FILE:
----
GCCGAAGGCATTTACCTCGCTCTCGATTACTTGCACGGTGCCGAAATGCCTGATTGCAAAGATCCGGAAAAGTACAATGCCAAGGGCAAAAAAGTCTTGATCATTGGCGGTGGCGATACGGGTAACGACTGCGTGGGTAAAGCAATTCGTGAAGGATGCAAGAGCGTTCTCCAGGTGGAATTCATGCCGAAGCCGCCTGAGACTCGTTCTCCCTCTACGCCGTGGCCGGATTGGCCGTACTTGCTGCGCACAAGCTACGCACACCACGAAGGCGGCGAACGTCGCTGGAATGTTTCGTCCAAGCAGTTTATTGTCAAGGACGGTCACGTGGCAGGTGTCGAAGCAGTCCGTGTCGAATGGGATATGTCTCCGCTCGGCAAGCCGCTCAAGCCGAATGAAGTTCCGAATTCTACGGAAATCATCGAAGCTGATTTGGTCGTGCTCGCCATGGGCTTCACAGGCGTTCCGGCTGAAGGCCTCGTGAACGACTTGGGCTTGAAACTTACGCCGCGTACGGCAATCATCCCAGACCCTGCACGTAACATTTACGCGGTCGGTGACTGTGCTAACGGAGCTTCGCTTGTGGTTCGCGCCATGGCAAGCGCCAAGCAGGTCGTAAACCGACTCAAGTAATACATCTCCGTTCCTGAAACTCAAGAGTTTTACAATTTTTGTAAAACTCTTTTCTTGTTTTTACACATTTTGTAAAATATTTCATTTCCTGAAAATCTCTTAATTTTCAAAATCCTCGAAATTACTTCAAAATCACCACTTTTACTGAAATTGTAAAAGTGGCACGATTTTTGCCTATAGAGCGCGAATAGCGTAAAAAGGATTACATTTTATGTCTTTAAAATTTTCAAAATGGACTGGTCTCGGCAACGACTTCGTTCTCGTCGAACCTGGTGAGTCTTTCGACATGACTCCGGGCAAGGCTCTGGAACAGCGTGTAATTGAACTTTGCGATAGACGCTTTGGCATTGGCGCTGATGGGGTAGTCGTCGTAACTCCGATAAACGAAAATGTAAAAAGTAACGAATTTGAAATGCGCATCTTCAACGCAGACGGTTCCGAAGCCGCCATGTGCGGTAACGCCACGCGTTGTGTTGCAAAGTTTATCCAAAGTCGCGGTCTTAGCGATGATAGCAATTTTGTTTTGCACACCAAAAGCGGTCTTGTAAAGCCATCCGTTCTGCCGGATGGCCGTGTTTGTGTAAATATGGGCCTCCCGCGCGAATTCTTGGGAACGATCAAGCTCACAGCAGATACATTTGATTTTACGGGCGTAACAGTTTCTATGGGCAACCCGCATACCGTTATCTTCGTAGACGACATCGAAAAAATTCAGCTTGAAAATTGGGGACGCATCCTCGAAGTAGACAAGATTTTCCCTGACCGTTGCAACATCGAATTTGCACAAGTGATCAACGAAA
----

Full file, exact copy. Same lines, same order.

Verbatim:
GCCGAAGGCATTTACCTCGCTCTCGATTACTTGCACGGTGCCGAAATGCCTGATTGCAAAGATCCGGAAAAGTACAATGCCAAGGGCAAAAAAGTCTTGATCATTGGCGGTGGCGATACGGGTAACGACTGCGTGGGTAAAGCAATTCGTGAAGGATGCAAGAGCGTTCTCCAGGTGGAATTCATGCCGAAGCCGCCTGAGACTCGTTCTCCCTCTACGCCGTGGCCGGATTGGCCGTACTTGCTGCGCACAAGCTACGCACACCACGAAGGCGGCGAACGTCGCTGGAATGTTTCGTCCAAGCAGTTTATTGTCAAGGACGGTCACGTGGCAGGTGTCGAAGCAGTCCGTGTCGAATGGGATATGTCTCCGCTCGGCAAGCCGCTCAAGCCGAATGAAGTTCCGAATTCTACGGAAATCATCGAAGCTGATTTGGTCGTGCTCGCCATGGGCTTCACAGGCGTTCCGGCTGAAGGCCTCGTGAACGACTTGGGCTTGAAACTTACGCCGCGTACGGCAATCATCCCAGACCCTGCACGTAACATTTACGCGGTCGGTGACTGTGCTAACGGAGCTTCGCTTGTGGTTCGCGCCATGGCAAGCGCCAAGCAGGTCGTAAACCGACTCAAGTAATACATCTCCGTTCCTGAAACTCAAGAGTTTTACAATTTTTGTAAAACTCTTTTCTTGTTTTTACACATTTTGTAAAATATTTCATTTCCTGAAAATCTCTTAATTTTCAAAATCCTCGAAATTACTTCAAAATCACCACTTTTACTGAAATTGTAAAAGTGGCACGATTTTTGCCTATAGAGCGCGAATAGCGTAAAAAGGATTACATTTTATGTCTTTAAAATTTTCAAAATGGACTGGTCTCGGCAACGACTTCGTTCTCGTCGAACCTGGTGAGTCTTTCGACATGACTCCGGGCAAGGCTCTGGAACAGCGTGTAATTGAACTTTGCGATAGACGCTTTGGCATTGGCGCTGATGGGGTAGTCGTCGTAACTCCGATAAACGAAAATGTAAAAAGTAACGAATTTGAAATGCGCATCTTCAACGCAGACGGTTCCGAAGCCGCCATGTGCGGTAACGCCACGCGTTGTGTTGCAAAGTTTATCCAAAGTCGCGGTCTTAGCGATGATAGCAATTTTGTTTTGCACACCAAAAGCGGTCTTGTAAAGCCATCCGTTCTGCCGGATGGCCGTGTTTGTGTAAATATGGGCCTCCCGCGCGAATTCTTGGGAACGATCAAGCTCACAGCAGATACATTTGATTTTACGGGCGTAACAGTTTCTATGGGCAACCCGCATACCGTTATCTTCGTAGACGACATCGAAAAAATTCAGCTTGAAAATTGGGGACGCATCCTCGAAGTAGACAAGATTTTCCCTGACCGTTGCAACATCGAATTTGCACAAGTGATCAACGAAA